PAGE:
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Saturday, December 10, 2011

Weekly Recipes: December 10



Qamhiyeh
(Sweet Wheat Dish for the Feast of St. Barbara)

This is a traditional dish in Syria and Lebanon served in honor of St. Barbara. We double this for the family.

2 cups wheat berries (I use Kamut, as its origins are in Egypt)
3/4 teaspoon salt
12 cups water
1 cup honey
1/2 cup slivered or sliced almonds + 2 tablespoons to garnish
1/4 cup pine nuts + 2 tablespoons to garnish
1/4 cup unsalted, raw pistachios + 2 tablespoons to garnish
3/4 cup sultanas (golden raisins)
12 dried apricots, finely chopped
2 teaspoons rose water
2 teaspoons orange flower water
1 teaspoon cinnamon (I use Ceylon cinnamon)
pomegranate pips to garnish
silver, gold and colored dragees to garnish (optional)


Boil wheat, salt and water in a large pot, partially covered and at a low boil for an hour, or until the wheat is soft and most of the water has been absorbed. You may need to add more water or stir occasionally. Add honey, nuts, dried fruit, rose water, orange flower water and cinnamon and stir to combine. Allow to simmer a few minutes more.

Serve in small glass dishes and garnish with pomegranate pips, the extra nuts and the dragees.




My pictures are from a couple years ago, as I didn't take any pictures before the cookies were eaten last year and this year, I did not find my recipe until the next morning and had tried to recreate it, ending up with tripling the sugar and a sticky, messy dough that puffed and cracked terribly in the oven. They ate just fine, and none of the children complained of their cookies being too sweet. These are fun, and relatively quick to make for shaped cookies.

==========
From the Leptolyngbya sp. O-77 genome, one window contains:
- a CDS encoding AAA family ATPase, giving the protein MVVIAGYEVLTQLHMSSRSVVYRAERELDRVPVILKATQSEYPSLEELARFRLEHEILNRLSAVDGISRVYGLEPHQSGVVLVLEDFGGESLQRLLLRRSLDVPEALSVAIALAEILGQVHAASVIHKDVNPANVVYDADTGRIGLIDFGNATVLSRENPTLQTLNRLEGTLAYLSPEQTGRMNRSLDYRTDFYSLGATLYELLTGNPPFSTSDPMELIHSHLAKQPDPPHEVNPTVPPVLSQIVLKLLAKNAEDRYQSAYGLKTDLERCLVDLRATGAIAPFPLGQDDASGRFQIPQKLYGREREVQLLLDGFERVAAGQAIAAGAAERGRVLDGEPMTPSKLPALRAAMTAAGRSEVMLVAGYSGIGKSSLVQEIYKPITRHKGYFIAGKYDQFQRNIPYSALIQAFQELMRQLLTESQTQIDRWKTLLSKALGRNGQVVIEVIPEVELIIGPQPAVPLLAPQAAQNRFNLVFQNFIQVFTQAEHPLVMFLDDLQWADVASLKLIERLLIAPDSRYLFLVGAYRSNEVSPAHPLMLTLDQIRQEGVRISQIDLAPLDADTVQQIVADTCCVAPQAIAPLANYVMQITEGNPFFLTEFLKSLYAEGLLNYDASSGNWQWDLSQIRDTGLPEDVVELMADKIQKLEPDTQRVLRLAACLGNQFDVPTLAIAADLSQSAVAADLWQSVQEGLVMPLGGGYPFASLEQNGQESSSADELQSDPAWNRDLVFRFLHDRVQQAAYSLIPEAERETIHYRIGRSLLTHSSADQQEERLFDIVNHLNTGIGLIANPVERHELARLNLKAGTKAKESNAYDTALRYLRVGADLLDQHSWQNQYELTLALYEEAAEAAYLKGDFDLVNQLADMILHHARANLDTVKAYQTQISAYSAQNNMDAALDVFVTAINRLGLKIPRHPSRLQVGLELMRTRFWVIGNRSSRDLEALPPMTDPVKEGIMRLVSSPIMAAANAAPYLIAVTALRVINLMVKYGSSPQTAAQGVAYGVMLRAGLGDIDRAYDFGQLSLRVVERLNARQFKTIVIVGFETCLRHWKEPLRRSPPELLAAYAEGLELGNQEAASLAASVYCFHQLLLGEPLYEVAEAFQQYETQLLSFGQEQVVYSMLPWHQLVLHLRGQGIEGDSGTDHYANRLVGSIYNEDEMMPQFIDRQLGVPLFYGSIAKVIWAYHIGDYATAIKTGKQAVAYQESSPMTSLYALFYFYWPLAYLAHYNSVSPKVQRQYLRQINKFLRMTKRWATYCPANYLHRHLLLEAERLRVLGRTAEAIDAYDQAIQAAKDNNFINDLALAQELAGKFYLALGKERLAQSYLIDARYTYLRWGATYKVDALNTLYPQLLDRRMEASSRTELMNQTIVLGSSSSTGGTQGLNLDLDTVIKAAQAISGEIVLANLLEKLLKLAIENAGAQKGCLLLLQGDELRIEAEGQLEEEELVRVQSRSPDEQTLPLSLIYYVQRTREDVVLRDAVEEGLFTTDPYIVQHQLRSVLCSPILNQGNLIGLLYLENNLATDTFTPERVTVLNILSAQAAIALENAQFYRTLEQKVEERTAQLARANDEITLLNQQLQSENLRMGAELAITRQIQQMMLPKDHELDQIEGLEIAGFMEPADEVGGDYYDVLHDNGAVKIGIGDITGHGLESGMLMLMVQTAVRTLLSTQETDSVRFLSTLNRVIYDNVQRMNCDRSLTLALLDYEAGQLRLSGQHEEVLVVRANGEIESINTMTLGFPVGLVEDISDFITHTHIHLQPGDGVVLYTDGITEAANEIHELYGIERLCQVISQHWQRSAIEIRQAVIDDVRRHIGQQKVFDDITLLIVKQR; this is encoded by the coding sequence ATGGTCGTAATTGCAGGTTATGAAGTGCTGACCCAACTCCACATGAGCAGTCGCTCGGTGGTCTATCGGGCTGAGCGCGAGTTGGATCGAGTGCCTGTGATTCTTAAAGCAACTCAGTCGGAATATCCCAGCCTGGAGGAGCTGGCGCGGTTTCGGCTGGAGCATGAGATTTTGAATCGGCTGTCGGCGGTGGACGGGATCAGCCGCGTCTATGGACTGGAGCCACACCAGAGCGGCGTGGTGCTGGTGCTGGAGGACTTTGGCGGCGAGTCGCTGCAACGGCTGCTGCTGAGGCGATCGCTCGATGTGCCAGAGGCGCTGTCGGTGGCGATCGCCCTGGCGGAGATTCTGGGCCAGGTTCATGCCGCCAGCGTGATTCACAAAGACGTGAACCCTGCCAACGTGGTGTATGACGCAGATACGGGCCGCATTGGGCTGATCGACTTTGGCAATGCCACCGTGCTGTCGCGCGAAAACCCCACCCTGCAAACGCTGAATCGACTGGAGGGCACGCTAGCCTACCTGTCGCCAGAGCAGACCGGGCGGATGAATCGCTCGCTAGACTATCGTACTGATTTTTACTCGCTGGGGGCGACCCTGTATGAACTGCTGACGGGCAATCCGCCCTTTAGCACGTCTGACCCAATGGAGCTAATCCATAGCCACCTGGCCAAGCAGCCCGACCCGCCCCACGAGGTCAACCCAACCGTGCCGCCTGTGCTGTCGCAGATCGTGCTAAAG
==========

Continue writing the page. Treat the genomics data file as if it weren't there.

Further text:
Initial Cookies for the Feast of St. Nicholas

1 2/3 cup flour
1/3 cup powdered sugar
1 cup of unsalted butter, two sticks, cut into small pieces
1/4 cup ice water

1/2 cup almond or hazelnut meal
1/2 cup powdered sugar
2 teaspoons almond extract
2 teaspoons milk


Mix the flour and powdered sugar in a medium bowl, cut the butter into the mixture as you would to make pie crusts or biscuits, and quickly stir in the ice water to form a ball of dough. If the dough is too dry, add more ice water one teaspoon at a time. Flatten into a disc and wrap well. Place in the refrigerator for at least one hour.

While the dough is chilling, mix the almond meal, powdered sugar, almond extract and milk with a fork.

Preheat the oven to 400 degrees. Roll dough out on a very lightly floured board to 1/4" inch thick. Cut into 2 1/2" X 4" rectangles. Make little rolls out of the almond paste to lay along the long side of the rectangle, leaving a little edge of the dough uncovered on both ends. Roll up the rectangle around the filling and seal the dough well. Shape into your letters of choice. You may need to roll (and fill) some of the smaller scraps to form additional parts of the letters. Join the dough where necessary in the same manner as attaching clay to clay.

Place each letter, seam down, on an ungreased and unlined baking sheet. Bake them for about 15-25 minutes.

Here is Yasmina, eating her Y two years ago:



This year, I wanted to make an additional R for our little, lost Rayan. I just couldn't think of what to do with it after that. It has been bittersweet, celebrating such events that we help create for our children and feeling the lack of one of our children. Even though this year there would have been no little stocking put out for Rayan and that child would not have been at our table, it was still a loss I felt.